that there is other copyrighted text Nestle/Aland New Testament on the

        download section of his website.



        2. I also found an Accented Orthodox Greek Old Testaments placed on

        http://www.myriobiblos.gr/bible/ot/default.asp and on other Orthodox sites,

        but when I asked with e-mails about the Copyright of the texts, there was no

        answer.



        Can anyone enlighten me about the copyright license of the Orthodox texts and

        the Hancock's version, and assure me that the texts of mister Hancock are

        really Public Domain, produced from a legal public domain sources.



        Or, direct me to a website with Accented Public Domain Old Greek Testament.



        Respectfully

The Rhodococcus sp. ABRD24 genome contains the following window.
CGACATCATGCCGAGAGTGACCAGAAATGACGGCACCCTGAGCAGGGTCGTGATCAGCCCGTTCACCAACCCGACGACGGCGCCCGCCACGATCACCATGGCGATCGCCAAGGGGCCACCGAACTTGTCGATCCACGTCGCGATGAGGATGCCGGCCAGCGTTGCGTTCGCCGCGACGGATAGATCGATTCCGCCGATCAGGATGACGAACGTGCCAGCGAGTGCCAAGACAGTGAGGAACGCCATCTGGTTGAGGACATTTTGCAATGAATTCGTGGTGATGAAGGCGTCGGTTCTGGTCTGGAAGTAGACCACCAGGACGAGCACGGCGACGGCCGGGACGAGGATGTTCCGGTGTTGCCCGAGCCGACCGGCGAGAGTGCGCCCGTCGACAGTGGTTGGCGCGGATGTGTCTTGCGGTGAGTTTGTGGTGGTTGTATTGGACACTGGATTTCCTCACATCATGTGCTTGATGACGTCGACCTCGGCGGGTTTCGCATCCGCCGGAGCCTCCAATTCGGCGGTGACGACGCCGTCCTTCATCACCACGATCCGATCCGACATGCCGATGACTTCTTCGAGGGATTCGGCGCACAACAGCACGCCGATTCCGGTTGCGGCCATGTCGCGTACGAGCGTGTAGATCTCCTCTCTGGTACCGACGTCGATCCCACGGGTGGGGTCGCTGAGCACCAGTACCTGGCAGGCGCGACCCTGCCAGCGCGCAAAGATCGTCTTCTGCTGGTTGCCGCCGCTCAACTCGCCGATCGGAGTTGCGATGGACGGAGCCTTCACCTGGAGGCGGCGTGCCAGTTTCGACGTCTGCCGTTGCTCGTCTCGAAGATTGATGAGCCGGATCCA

Andrew






















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      • Kevin P. Edgecomb
        Thanks very much, Andrew. I knew about Swete, but really want the full continuous text, warts and all. It looks like it s time for an antiquarian book hunt,
        Message 3 of 16 , Jul 30, 2008
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          Thanks very much, Andrew. I knew about Swete, but really want the
          full continuous text, warts and all. It looks like it's time for an
          antiquarian book hunt, as Peter suggested!

          Regards,
          Kevin P. Edgecomb
          Berkeley, California
        • Andrew
          Thank you very much for your valuable posts. Probably, it can be generally accepted, that all printed texts and manuscripts written before 1923 are in the
          Message 4 of 16 , Aug 1, 2008
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            Thank you very much for your valuable posts.